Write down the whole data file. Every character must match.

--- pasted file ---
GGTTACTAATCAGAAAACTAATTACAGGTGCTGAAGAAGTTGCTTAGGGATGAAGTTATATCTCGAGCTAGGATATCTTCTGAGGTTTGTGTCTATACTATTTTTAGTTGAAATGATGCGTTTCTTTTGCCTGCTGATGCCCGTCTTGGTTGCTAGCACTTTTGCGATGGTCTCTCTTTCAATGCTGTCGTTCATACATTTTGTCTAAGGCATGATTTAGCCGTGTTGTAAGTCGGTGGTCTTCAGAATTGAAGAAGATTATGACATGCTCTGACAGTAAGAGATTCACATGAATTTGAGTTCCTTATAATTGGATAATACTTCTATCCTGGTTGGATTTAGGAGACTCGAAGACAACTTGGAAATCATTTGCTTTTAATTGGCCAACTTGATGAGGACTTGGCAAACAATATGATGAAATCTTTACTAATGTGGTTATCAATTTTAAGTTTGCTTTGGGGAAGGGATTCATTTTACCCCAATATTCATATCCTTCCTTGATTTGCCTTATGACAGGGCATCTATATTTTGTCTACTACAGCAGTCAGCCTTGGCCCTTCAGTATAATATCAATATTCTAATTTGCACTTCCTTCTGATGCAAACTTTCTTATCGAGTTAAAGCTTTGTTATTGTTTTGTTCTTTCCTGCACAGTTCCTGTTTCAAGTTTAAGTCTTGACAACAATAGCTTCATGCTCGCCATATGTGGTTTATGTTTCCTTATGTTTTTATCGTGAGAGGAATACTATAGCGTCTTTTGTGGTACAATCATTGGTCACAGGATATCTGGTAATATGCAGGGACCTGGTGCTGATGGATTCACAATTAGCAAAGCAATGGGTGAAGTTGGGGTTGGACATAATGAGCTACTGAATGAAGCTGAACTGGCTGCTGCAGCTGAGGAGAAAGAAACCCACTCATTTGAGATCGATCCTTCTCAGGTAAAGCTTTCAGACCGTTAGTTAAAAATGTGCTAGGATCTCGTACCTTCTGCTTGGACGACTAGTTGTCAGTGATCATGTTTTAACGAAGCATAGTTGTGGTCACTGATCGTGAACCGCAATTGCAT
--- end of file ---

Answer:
GGTTACTAATCAGAAAACTAATTACAGGTGCTGAAGAAGTTGCTTAGGGATGAAGTTATATCTCGAGCTAGGATATCTTCTGAGGTTTGTGTCTATACTATTTTTAGTTGAAATGATGCGTTTCTTTTGCCTGCTGATGCCCGTCTTGGTTGCTAGCACTTTTGCGATGGTCTCTCTTTCAATGCTGTCGTTCATACATTTTGTCTAAGGCATGATTTAGCCGTGTTGTAAGTCGGTGGTCTTCAGAATTGAAGAAGATTATGACATGCTCTGACAGTAAGAGATTCACATGAATTTGAGTTCCTTATAATTGGATAATACTTCTATCCTGGTTGGATTTAGGAGACTCGAAGACAACTTGGAAATCATTTGCTTTTAATTGGCCAACTTGATGAGGACTTGGCAAACAATATGATGAAATCTTTACTAATGTGGTTATCAATTTTAAGTTTGCTTTGGGGAAGGGATTCATTTTACCCCAATATTCATATCCTTCCTTGATTTGCCTTATGACAGGGCATCTATATTTTGTCTACTACAGCAGTCAGCCTTGGCCCTTCAGTATAATATCAATATTCTAATTTGCACTTCCTTCTGATGCAAACTTTCTTATCGAGTTAAAGCTTTGTTATTGTTTTGTTCTTTCCTGCACAGTTCCTGTTTCAAGTTTAAGTCTTGACAACAATAGCTTCATGCTCGCCATATGTGGTTTATGTTTCCTTATGTTTTTATCGTGAGAGGAATACTATAGCGTCTTTTGTGGTACAATCATTGGTCACAGGATATCTGGTAATATGCAGGGACCTGGTGCTGATGGATTCACAATTAGCAAAGCAATGGGTGAAGTTGGGGTTGGACATAATGAGCTACTGAATGAAGCTGAACTGGCTGCTGCAGCTGAGGAGAAAGAAACCCACTCATTTGAGATCGATCCTTCTCAGGTAAAGCTTTCAGACCGTTAGTTAAAAATGTGCTAGGATCTCGTACCTTCTGCTTGGACGACTAGTTGTCAGTGATCATGTTTTAACGAAGCATAGTTGTGGTCACTGATCGTGAACCGCAATTGCAT